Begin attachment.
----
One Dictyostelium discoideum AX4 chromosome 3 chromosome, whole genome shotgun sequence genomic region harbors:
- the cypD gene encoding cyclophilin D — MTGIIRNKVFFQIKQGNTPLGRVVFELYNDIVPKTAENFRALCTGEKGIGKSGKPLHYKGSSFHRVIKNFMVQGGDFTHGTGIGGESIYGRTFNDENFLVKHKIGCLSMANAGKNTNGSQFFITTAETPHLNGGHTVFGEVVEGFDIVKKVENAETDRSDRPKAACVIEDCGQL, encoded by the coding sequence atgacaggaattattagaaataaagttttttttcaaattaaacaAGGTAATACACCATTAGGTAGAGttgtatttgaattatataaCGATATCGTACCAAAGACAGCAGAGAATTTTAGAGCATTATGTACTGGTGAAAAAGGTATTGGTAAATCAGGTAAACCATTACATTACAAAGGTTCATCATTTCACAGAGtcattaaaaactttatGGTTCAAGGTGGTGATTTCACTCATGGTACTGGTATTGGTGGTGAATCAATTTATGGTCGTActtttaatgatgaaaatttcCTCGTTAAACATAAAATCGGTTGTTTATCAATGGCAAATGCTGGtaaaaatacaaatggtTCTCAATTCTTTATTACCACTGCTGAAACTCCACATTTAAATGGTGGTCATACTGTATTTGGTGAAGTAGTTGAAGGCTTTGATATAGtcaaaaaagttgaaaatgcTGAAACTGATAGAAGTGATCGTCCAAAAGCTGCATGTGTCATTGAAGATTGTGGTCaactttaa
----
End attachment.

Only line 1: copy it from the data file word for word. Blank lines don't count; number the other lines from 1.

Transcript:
One Dictyostelium discoideum AX4 chromosome 3 chromosome, whole genome shotgun sequence genomic region harbors: